It’s official: the 2022 summer transfer window has been the biggest spending in Premier League history.
The previous record of £1.49 billion was smashed with weeks to spare, and even now – at the time of writing – a whopping £1.68 billion has been spent with around six days left to go until the window metaphorically slams shut.
With some big name deals still thought to be in the offing, it’s not impossible that the total summer spending of Premier League clubs in 2022 could surpass the £2 billion mark for the first time in history – that’s higher than the GDP of entire countries like Saint Lucia, Belize and San Marino.
So has football finally lost the plot when it comes to transfer spending?
The Price of Success
In a parallel universe, the Premier League and other governing bodies actually enact their financial fair play rules and prevent this ridiculous amount of spending from taking place.
But back in the real world, they don’t seem to be too bothered about things like that, and so clubs are free to spend hundreds of millions on players that, in some cases, you could probably argue they don’t even need.
If you needed any confirmation that football club financiers are slowly losing their minds, here’s how the total spend per summer transfer window has matured in the past five years:
Premier League Transfer Spend – 2016/17 to 2022/23
|Season||Transfer Spend||Transfer Income (% of spend)|
|2016/17||£1.19 billion||£498.6 million (42%)|
|2017/18||£1.49 billion||£781.6 million (52%)|
|2018/19||£1.27 billion||£359.3 million (28%)|
|2019/20||£1.40 billion||£820 million (58%)|
|2020/21||£1.31 billion||£385.4 million (29%)|
|2021/22||£1.04 billion||£445.7 million (42%)|
|2022/23*||£1.67 billion||£680.5 million (40%)|
* – with a week of the window still to run
Although it’s not a straight upward curve in spending – the seasons behind closed doors contributed to clubs tightening their belts, somewhat, the takeaway point is that transfer spending continues to rise….highlighting the inefficiencies that exist in modern football in identifying quality players (otherwise why would so much money be spent on replacing their squad each season!?).
Just take a look at that net transfer percentage too – hundreds of millions are disappearing out of English football each season, with many clubs harbouring little interest or need to recoup what they have spent.
There is a prevailing sense that money buys you success in football, and while the overarching idea of that is true, on a season-by-season basis you can see that the numbers don’t quite pan out that way.
In the 2021/22 campaign, Arsenal (£150.6 million) and Manchester United (£126 million) were the biggest spenders during the transfer windows. The Gunners finished fifth with 69 points, which was an improvement of three places and eight points on 2020/21 – a cost of around £50 million per league placing….with their increase in prize money totalling about £6.6 million.
As for United, well, you probably know about the regression already. They spent £126 million and FELL four places, losing a staggering 16 points in the process. It’s fair to say that their player recruitment has been wretched, to say the least.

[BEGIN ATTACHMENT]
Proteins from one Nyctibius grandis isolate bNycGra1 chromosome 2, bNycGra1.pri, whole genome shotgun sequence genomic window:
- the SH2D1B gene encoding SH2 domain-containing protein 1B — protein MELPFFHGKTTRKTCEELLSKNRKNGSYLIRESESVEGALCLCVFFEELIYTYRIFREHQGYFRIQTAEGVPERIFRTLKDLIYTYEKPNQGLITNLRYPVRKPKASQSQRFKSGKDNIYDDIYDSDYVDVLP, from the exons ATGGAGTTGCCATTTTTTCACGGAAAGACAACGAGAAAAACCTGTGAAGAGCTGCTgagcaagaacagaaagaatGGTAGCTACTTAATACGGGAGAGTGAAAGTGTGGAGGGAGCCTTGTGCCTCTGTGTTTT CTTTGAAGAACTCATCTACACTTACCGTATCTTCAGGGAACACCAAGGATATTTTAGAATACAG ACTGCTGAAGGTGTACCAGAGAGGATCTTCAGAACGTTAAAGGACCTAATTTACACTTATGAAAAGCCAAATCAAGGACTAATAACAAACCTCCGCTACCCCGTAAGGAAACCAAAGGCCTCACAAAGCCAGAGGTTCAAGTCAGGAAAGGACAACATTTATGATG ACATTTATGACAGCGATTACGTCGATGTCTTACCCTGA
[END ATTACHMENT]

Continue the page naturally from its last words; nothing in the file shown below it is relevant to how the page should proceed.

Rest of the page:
This relative ‘failure’ happens surprisingly often. During the 2020/21 campaign, Chelsea splashed £222.4 million on new players – their net result? They gained one point compared to 2019/20, finishing fourth on both occasions.
Of course, that’s not to say that spending money doesn’t buy you success in football. Manchester City splurged £152.8 million during the 2020/21 season to wrestle back the Premier League title from Liverpool, while their rivals from across the city Manchester United forked out £211.3 million that same campaign – that saw them climb from sixth in 2019/20 to third, netting them a Champions League place to help with paying back that exorbitant sum.
Does money buy success in football? Yes, but only when you spend it wisely.
The Cost of Failure
If money is the guarantor of happiness in the beautiful game, surely those that spend the least will perform the worst?
That’s perhaps the mindset behind Nottingham Forest’s transfer policy this summer. The Tricky Trees, in their first Premier League campaign in more than a decade, have brought in an eye-watering 16 players at a cost of £133 million – a risky ‘all or nothing’ play that could lead to serious ramifications if they are to be relegated come May.
But do you actually need to spend money in order to stay up?
Relegated Teams Transfer Spend – 2016/17 to 2021/22
|Season||Team||Transfer Spend||Spending Ranking|
The ‘EPL Rank’ column refers to how much the relegated teams spent on players compared to the rest of the Premier League. For example, Fulham were the third biggest spenders in 2018/19….and still experienced the dreaded drop.
As you can see, spending money does not guarantee survival – isn’t it amazing that the club that has spent the least (rank of 20th) in each of the past six seasons has survived!?
That said, it’s also evident that if you spend less than £50 million on new players each term, you greatly increase your chances of underperforming and potentially getting relegated.